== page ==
Tracing footsteps of the region’s original people and her own ancestors, Kristine Mays has created a new sculpture show “Rich Soil,” which debuted in San Mateo County at Filoli Historic House & Garden pre-pandemic and has since made its way to the Hillwood Estate Museum and Gardens in Washington, D.C. Deft with embracing life’s complexities and depicting them in hard rebar wire sculptures that nevertheless display shape, form, movement and joy, Mays has found the silver linings in the pandemic despite its difficulties and losses.
“Quarantining had been a time to be reflective and to make soulful, strong work,” she said of the show, which has evolved to take in suffering of indigenous and enslaved people, but whose root idea was migrant kids in cages.
“We seem to have forgotten them,” she said, admitting to waking up with injustice on her mind every day.
As I see it, the soul of San Francisco is in the hands of all of us. But the burden, as ever, seems to be shouldered by the folks who are willing to stay awake and alert to the changes and the beauty in the cracks of the facade of our picture-perfect vistas.
Every day, I see a woman sweeping the ground around her place at a bus shelter; a man covered in rags muttering as another yells and takes swings at a phantom, but the enemy isn’t invisible. It’s we who turn a blind eye to the suffering of our fellow San Franciscans.
“There is a force that is more powerful than wickedness and that is called ‘A Love Supreme,’” said the Archbishop Franzo King of the Church of St. John Coltrane, one of those only-in-San-Francisco places. “I’m excited about the time we’re living in right now,” he continued on local radio station KPOO. King’s statements are perhaps what you might expect to hear from a man of faith. And yet, if this time of great upheaval isn’t an opportunity to reset and rise again and take wisdom from wherever we may find it, then the so-called spirit and soul of San Francisco may well be lost.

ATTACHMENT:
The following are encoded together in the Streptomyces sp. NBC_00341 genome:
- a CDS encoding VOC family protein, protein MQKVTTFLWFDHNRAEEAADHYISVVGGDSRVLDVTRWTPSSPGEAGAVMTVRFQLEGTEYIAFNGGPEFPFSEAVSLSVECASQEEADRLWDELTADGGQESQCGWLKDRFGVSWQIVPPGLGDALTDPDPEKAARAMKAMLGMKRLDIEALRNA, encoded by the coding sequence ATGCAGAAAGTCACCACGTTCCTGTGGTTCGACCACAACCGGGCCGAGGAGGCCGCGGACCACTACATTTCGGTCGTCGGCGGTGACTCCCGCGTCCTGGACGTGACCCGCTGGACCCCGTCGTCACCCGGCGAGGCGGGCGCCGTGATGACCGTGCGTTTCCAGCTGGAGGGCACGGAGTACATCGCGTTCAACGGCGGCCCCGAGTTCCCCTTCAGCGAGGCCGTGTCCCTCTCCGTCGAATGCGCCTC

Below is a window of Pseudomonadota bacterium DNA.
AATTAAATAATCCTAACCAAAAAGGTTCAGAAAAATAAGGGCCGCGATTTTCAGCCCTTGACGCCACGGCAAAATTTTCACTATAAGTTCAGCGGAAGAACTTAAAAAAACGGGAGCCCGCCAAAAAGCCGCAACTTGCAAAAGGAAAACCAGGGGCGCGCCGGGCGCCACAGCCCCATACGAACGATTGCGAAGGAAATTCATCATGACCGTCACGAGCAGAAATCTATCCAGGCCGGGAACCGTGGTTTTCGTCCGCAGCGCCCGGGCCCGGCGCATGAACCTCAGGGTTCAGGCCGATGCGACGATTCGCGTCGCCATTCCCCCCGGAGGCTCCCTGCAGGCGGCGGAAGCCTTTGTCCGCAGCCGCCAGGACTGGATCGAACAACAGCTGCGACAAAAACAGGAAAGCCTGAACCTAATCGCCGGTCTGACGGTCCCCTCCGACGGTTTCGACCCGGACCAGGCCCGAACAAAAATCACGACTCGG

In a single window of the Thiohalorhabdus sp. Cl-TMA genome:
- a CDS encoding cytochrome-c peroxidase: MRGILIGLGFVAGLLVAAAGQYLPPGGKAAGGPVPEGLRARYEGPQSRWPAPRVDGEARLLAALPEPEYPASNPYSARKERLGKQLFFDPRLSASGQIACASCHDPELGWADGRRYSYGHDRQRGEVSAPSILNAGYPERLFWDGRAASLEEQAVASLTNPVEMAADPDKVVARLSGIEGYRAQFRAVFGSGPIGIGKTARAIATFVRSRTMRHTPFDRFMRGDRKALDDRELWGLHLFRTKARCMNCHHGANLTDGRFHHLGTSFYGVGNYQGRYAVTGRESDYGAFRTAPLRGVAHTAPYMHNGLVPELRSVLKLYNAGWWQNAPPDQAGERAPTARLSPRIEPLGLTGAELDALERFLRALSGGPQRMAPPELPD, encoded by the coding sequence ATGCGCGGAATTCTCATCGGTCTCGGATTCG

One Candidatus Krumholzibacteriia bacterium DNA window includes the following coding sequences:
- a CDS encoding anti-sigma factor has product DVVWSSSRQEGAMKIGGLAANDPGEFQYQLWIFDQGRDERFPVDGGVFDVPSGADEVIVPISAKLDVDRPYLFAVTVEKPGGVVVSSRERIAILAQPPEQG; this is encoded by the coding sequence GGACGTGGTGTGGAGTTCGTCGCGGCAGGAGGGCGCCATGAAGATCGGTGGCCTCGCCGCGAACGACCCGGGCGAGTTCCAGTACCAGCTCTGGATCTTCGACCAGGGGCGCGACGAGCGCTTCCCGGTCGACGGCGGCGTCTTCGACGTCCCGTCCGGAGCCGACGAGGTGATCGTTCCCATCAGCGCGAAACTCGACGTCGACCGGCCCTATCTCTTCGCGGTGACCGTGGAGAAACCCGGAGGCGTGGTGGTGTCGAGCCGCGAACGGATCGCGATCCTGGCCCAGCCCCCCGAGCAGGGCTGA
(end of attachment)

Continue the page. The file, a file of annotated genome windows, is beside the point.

Last week, I stopped by The Green Arcade bookstore on Market Street to pick up a copy of “Orwell’s Roses” by San Francisco author and great thinker Rebecca Solnit. Taking on the idea that Orwell, a writer known for fierce political critiques, might also be a passionate gardener and naturalist, is an example that our contradictions are here for the embracing. We must love all of it, and all of us, if there is to be any hope for any of us.
So while I can’t claim to have located the soul of San Francisco, I like to think that tapping into the psyche of our residents — the artists, the authors, the activists and the rest of us in the amen corner — is one step in the direction of finding it. I’ll let you know when I do.
Denise Sullivan, an author, cultural worker and editor of “Your Golden Sun Still Shines: San Francisco Personal Histories & Small Fictions,” can be reached at denisesullivan.com and @4DeniseSullivan. SF Lives/Live Talks are live streamed at 10 a.m. on the second Sunday of the month from birdbeckett.com.